Most arrhythmias can be effectively treated. Treatments may include medications, medical procedures such as a pacemaker, and surgery. Medications for a fast heart rate may include beta blockers or agents that attempt to restore a normal heart rhythm such as procainamide. This later group may have more significant side effects especially if taken for a long period of time. Pacemakers are often used for slow heart rates. Those with an irregular heartbeat are often treated with blood thinners to reduce the risk of complications. Those who have severe symptoms from an arrhythmia may receive urgent treatment with a jolt of electricity in the form of cardioversion or defibrillation.
Arrhythmia affects millions of people. In Europe and North America, as of 2014, atrial fibrillation affects about 2% to 3% of the population. Atrial fibrillation and atrial flutter resulted in 112,000 deaths in 2013, up from 29,000 in 1990. Sudden cardiac death is the cause of about half of deaths due to cardiovascular disease or about 15% of all deaths globally. About 80% of sudden cardiac death is the result of ventricular arrhythmias. Arrhythmias may occur at any age but are more common among older people.
Coronary artery diseaseEdit
Coronary artery disease, also known as "ischemic heart disease", is a group of diseases that includes: stable angina, unstable angina, myocardial infarction, and sudden cardiac death. It is within the group of cardiovascular diseases of which it is the most common type. A common symptom is chest pain or discomfort which may travel into the shoulder, arm, back, neck, or jaw. Occasionally it may feel like heartburn. Usually symptoms occur with exercise or emotional stress, last less than a few minutes, and get better with rest. Shortness of breath may also occur and sometimes no symptoms are present. The first sign is occasionally a heart attack. Other complications include heart failure or an irregular heartbeat.
Risk factors include: high blood pressure, smoking, diabetes, lack of exercise, obesity, high blood cholesterol, poor diet, and excessive alcohol, among others. Other risks include depression. The underlying mechanism involves atherosclerosis of the arteries of the heart. A number of tests may help with diagnoses including: electrocardiogram, cardiac stress testing, coronary computed tomographic angiography, and coronary angiogram, among others.
Prevention is by eating a healthy diet, regular exercise, maintaining a healthy weight and not smoking. Sometimes medication for diabetes, high cholesterol, or high blood pressure are also used. There is limited evidence for screening people who are at low risk and do not have symptoms. Treatment involves the same measures as prevention. Additional medications such as antiplatelets including aspirin, beta blockers, or nitroglycerin may be recommended. Procedures such as percutaneous coronary intervention (PCI) or coronary artery bypass surgery (CABG) may be used in severe disease. In those with stable CAD it is unclear if PCI or CABG in addition to the other treatments improve life expectancy or decreases heart attack risk.
In 2013 CAD was the most common cause of death globally, resulting in 8.14 million deaths (16.8%) up from 5.74 million deaths (12%) in 1990. The risk of death from CAD for a given age has decreased between 1980 and 2010 especially in developed countries. The number of cases of CAD for a given age has also decreased between 1990 and 2010. In the United States in 2010 about 20% of those over 65 had CAD, while it was present in 7% of those 45 to 64, and 1.3% of those 18 to 45. Rates are higher among men than women of a given age.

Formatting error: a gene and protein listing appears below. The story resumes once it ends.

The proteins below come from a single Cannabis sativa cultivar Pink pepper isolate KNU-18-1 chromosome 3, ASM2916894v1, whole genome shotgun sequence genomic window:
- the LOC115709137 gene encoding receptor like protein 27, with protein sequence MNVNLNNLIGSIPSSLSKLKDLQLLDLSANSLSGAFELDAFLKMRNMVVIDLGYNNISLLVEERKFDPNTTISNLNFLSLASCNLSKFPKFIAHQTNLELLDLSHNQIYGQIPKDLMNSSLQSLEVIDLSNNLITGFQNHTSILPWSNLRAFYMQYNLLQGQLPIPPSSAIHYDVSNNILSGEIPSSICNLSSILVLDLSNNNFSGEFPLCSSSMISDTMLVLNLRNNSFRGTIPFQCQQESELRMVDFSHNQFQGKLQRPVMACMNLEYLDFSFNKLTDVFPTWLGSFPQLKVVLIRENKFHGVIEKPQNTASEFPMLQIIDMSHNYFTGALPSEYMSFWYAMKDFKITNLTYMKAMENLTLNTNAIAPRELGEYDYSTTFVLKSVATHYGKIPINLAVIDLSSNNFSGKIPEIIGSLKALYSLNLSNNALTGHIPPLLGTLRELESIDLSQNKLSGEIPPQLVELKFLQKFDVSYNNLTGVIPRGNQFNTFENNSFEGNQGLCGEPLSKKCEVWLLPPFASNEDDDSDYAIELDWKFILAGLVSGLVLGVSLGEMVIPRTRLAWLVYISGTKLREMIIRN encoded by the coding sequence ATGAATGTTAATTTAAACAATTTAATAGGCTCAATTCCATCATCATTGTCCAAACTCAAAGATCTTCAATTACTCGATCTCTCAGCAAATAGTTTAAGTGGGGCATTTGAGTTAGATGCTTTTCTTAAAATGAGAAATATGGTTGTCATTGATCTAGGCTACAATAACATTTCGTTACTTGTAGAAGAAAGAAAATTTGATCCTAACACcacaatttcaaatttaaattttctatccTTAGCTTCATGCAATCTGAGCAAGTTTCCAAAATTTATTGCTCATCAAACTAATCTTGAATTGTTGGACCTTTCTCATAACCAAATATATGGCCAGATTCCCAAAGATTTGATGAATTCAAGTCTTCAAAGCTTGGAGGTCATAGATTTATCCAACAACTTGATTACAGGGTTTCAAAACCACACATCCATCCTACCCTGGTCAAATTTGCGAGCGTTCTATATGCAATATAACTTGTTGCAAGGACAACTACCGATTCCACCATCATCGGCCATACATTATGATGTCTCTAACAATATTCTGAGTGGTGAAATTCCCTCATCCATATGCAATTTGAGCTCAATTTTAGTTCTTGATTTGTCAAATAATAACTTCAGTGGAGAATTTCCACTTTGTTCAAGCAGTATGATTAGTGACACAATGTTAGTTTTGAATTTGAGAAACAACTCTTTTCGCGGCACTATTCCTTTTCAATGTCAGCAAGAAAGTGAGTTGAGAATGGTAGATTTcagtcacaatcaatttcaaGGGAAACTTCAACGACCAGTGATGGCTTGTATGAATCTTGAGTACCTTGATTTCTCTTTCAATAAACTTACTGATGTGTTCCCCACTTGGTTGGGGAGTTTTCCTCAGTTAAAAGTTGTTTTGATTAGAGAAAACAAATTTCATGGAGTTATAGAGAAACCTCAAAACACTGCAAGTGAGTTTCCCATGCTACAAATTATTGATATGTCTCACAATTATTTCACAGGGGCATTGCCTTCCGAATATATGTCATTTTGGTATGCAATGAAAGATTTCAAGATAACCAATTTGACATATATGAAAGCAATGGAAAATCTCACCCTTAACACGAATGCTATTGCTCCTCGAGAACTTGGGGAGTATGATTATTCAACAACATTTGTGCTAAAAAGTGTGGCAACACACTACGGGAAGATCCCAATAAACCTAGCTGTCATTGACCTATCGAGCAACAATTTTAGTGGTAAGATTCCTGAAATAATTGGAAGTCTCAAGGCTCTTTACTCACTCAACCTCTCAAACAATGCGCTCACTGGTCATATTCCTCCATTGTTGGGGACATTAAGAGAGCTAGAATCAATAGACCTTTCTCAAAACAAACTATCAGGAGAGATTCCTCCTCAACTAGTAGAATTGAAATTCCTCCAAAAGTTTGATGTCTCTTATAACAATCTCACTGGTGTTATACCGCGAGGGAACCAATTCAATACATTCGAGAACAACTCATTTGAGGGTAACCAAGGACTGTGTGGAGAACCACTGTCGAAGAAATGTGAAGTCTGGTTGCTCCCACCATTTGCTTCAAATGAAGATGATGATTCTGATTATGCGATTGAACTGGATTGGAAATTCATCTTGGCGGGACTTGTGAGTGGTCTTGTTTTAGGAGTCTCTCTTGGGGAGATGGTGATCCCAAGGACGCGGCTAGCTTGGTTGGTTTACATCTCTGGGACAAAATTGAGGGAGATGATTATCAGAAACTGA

Cardiac arrest is a sudden stop in effective blood flow due to the failure of the heart to contract effectively. Symptoms include loss of consciousness and abnormal or absent breathing. Some people may have chest pain, shortness of breath, or nausea before this occurs. If not treated within minutes, death usually occurs.
The most common cause of cardiac arrest is coronary artery disease. Less common causes include major blood loss, lack of oxygen, very low potassium, heart failure, and intense physical exercise. A number of inherited disorders may also increase the risk including long QT syndrome. The initial heart rhythm is most often ventricular fibrillation. The diagnosis is confirmed by finding no pulse. While a cardiac arrest may be caused by heart attack or heart failure these are not the same.
Prevention includes not smoking, physical activity, and maintaining a healthy weight. Treatment for cardiac arrest is immediate cardiopulmonary resuscitation (CPR) and, if a shockable rhythm is present, defibrillation. Among those who survive targeted temperature management may improve outcomes. An implantable cardiac defibrillator may be placed to reduce the chance of death from recurrence.
In the United States, cardiac arrest outside of hospital occurs in about 13 per 10,000 people per year (326,000 cases). In hospital cardiac arrest occurs in an additional 209,000 Cardiac arrest becomes more common with age. It affects males more often than females. The percentage of people who survive with treatment is about 8%. Many who survive have significant disability. Many U.S. television shows, however, have portrayed unrealistically high survival rates of 67%.
Congenital heart defectsEdit
A congenital heart defect, also known as a "congenital heart anomaly" or "congenital heart disease", is a problem in the structure of the heart that is present at birth. Signs and symptoms depend on the specific type of problem. Symptoms can vary from none to life-threatening. When present they may include rapid breathing, bluish skin, poor weight gain, and feeling tired. It does not cause chest pain. Most congenital heart problems do not occur with other diseases. Complications that can result from heart defects include heart failure.